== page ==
This robot can adapt to injuries
Is this the beginning of killer robots? This robot is intelligent enough to adapt its behaviour when it is injured and find new ways to work around itAntoine Cully

While the self-healing abilities of the T1000 robot in Terminator are still a figment of the imagination, French and US scientists have found a way to help robots adapt within minutes when they are injured.

Researchers from the Pierre and Marie Curie University in France and the University of Wyoming in the US have developed software that enables robots to realise that they have been damaged, take stock and then compensate for the injury and find new ways to work around it.

At the moment, robots are able to complete tasks successfully, but if they are injured in the process, the robots tend to keep trying to work the way they had before becoming injured, which often just makes the problem much worse.

So the researchers decided to develop the Intelligent Trial and Error algorithm. Before the robot starts work, it can use a computer simulation of itself to create a detailed map of its "intuitions" of what behaviours it can perform, and assign these behaviours a value, using an evolutionary algorithm called MAP-Elites that simulates Darwinian evolution.

Adapting to damage and inventing new behaviours

Terminator's T1000 is able to heal itself
In Terminator, the T1000 is able to heal itself. We might not quite be there yet, but the biological step to access damage and forge new behaviours is a big step toward itCaroloco Pictures/Orion Pictures

When the robot is damaged, it then uses the algorithm to conduct experiments in order to find compensatory behaviour it can perform that has the same value as the behaviour lost through the injury.

"Once damaged, the robot becomes like a scientist. It has prior expectations about different behaviours that might work, and begins testing them," said lead author Antoine Cully, a PHD student in control systems engineering at Pierre and Marie Curie University.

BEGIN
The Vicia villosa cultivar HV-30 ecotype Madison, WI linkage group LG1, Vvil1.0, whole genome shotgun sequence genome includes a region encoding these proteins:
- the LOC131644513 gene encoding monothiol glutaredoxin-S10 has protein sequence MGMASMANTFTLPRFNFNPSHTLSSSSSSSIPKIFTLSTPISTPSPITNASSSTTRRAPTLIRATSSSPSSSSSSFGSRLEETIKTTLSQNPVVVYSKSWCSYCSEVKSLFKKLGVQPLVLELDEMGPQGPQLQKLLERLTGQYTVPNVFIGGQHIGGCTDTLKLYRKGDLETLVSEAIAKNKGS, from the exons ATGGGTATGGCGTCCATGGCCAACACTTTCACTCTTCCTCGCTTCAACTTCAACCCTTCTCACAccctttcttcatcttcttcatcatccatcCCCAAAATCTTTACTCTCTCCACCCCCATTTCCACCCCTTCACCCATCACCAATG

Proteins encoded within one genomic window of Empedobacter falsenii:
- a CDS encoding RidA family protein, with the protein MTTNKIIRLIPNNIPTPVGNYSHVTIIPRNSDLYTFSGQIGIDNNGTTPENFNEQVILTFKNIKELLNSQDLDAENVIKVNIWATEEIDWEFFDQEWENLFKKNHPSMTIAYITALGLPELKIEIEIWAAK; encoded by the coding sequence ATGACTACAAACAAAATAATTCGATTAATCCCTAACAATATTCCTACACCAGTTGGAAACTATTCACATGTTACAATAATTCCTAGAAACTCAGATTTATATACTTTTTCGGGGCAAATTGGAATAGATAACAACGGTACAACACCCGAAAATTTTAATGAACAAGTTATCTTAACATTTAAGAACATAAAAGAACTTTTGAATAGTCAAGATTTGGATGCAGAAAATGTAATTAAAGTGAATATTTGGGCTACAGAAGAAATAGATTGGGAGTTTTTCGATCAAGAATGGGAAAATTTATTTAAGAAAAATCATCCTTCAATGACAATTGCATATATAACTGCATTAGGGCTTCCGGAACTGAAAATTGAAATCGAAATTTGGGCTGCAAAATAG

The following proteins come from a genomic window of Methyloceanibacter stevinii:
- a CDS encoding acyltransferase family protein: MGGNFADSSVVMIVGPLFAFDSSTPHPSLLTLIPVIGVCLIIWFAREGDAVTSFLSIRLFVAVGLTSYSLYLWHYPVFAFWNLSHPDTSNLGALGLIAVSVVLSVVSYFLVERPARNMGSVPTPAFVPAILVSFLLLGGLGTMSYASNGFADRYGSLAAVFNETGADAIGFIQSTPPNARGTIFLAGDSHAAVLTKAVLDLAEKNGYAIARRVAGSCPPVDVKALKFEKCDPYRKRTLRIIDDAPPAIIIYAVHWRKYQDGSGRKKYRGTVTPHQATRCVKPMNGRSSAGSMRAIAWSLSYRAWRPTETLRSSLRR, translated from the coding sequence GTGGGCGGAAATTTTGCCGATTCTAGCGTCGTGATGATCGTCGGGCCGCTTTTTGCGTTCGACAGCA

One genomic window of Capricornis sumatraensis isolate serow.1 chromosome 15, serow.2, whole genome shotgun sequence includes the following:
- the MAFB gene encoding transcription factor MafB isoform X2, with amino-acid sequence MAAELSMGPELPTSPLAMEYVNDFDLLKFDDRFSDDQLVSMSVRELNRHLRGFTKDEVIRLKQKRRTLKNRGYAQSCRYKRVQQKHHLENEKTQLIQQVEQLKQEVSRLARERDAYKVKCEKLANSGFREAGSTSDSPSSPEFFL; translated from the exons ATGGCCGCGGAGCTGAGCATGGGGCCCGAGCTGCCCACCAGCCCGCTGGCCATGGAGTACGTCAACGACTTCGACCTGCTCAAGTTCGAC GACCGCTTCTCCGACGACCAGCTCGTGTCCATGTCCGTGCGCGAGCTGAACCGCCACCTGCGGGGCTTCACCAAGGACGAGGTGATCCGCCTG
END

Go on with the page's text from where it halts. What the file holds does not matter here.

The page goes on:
"However, these predictions come from the simulated, undamaged robot. It has to find out which of them work, not only in reality, but given the damage."

The algorithm is inspired by the biological ability of animals to find a way to move even when they are injured, and similarly, the robot can invent new behaviours it wasn't originally programmed with.

Creating killer robots or better helpers?

"Each behaviour it tries is like an experiment and, if one behaviour doesn't work, the robot is smart enough to rule out that entire type of behaviour and try a new type," Cully explained.

"For example, if walking, mostly on its hind legs, does not work well, it will next try walking mostly on its front legs. What's surprising is how quickly it can learn a new way to walk. It's amazing to watch a robot go from crippled and flailing around to efficiently limping away in about two minutes."

While the creation of this software might be frightening to some as it means autonomous robots can become more robust and effective, and therefore less easy to kill if they decide to take over the world, the scientists say it has some great benefits for the present.

"It could enable the creation of robots that can help rescuers without requiring their continuous attention," stressed Cully. "It also makes easier the creation of personal robotic assistants that can continue to be helpful even when a part is broken."

The research, entitled "Robots that can adapt like animals" is published in the journal Nature.